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Fattening up hardware synths.
Old 28th July 2005
  #1
Gear Maniac
 
impact studios's Avatar
 

Fattening up hardware synths.

Hi

I notice that commercial dance music has very fat sounds that i have tried to emulate myself with no real luck....

Any ideas how this is done...?

I have tried setting the synths in unison mode, adding harmonizer effects from my TC M3000, and adding delay....But it just doesn't sound as fat...

The synths i have in the studio are
Roland Jupiter 6
Access Virus C
Waldorf Microwave XT
Novation Supernova

Paul
Old 29th July 2005
  #2
Lives for gear
 
max cooper's Avatar
 

What's your system? A/D, D/A, monitors, recording chain, etc...?

I do like to put a single repeat (if it's a lead synth) and play with the panning and delay time; can't do too much of that, and I don't like it too wide, either, but it can help.

Have you tried hardware compression? Depending on the patch, I can think of cases where it worked wonders. I had really good results with a Nord Modular and a Summit TLA 100. Very PHATT!

I think a good D.I. can work wonders too, and/or running the synth through an amp/speaker and micing it.

Lastly, I totally dig the API 525 in 'off' mode (which runs through the circuit with no gain reduction.) Nisssse!


BTW, might be a good idea to post a file of the sound you're making. could probably get a lot of good input!
Old 29th July 2005
  #3
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cdog's Avatar
EL FATSO
Old 29th July 2005
  #4
Gear Maniac
 
impact studios's Avatar
 

Thanks for the help so far...
I have an Avalon 737 and a Purple Audio MC77.....
I'll try running the audio through those....

Any other ideas...?

Paul
Old 29th July 2005
  #5
Lives for gear
 
Sharp11's Avatar
 

Quote:
Originally Posted by impact studios
Hi

I notice that commercial dance music has very fat sounds that i have tried to emulate myself with no real luck....

Any ideas how this is done...?

I have tried setting the synths in unison mode, adding harmonizer effects from my TC M3000, and adding delay....But it just doesn't sound as fat...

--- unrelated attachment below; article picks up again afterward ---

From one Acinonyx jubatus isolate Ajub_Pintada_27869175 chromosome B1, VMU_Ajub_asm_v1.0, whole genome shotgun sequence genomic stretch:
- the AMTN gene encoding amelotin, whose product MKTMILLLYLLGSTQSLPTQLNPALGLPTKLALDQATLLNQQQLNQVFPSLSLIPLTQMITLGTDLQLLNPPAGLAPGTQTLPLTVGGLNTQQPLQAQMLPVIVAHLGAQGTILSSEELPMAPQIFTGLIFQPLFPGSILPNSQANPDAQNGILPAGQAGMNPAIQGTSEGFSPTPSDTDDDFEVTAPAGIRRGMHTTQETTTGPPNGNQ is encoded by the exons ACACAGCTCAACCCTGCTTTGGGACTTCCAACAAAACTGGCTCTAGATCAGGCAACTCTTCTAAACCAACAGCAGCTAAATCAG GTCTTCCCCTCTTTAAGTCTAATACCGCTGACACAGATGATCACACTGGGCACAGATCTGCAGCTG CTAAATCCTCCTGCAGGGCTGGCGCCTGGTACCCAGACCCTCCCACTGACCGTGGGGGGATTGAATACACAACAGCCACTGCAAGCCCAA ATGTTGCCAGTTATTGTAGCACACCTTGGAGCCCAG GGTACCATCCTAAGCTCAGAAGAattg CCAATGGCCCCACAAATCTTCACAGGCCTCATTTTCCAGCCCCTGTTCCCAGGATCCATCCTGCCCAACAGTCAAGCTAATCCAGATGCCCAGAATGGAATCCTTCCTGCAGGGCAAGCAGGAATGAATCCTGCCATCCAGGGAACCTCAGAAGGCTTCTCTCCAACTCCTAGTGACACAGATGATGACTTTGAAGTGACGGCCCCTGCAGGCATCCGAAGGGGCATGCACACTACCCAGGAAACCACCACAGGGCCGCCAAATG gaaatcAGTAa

The synths i have in the studio are
Roland Jupiter 6
Access Virus C
Waldorf Microwave XT
Novation Supernova

Paul
I don't know what the problem could be, I've got at least two of those synths listed (the Virus and the Supernova) and both sound seriously "fat" right out of the box.

My hardware synths are plugged directly into a digidesign 96I i/o, they come up in PT as inputs. I often use plugs at this point, most often Soundtoys stuff (Pitchblender , Filter Freak, etc), but half the time I'm eq-ing out some of the fatness to make the synths sit better in an overall mix.

It may be your monitoring is not giving you an accurate picture of what's really being recorded?

Ed
Old 29th July 2005
  #6
Lives for gear
 

I do dance music for a living, and own the keyboards that you mention. They are totally fat machines out of the box. Stuff like the Virus and Supernova are very full sounding machines. In dance/club music, alot of people are just doubling up sounds. I know alot of guys do layers and layers of synths to build up an ultra thick sound. Also, lots of filtering etc ... panning different synth patches playing the same line etc ... What direct box are you using to record into your computer?

Contact me if you want to talk further via PM.

Ian
Old 29th July 2005
  #7
Gear Nut
 

STOMP BOXES

distortion, fuzz, tube sat, dirty chorus, and any other beautiful analog goo. lots of really good electronica sounds are a combination of many pieces of gear, not just a nice synth nicely captured. i have a few analog stomp boxes hooked up to a patchbay along with my synth outputs and console inputs, makes it easy to try out different effects chains.
Old 29th July 2005
  #8
Lives for gear
 

You have some great synths! The JP6 and Supernova are two of my favorites. Could there be a problem with your arrangements or instrumentation? Also, make sure you don't record too hot. You should post some examples and maybe we can help more.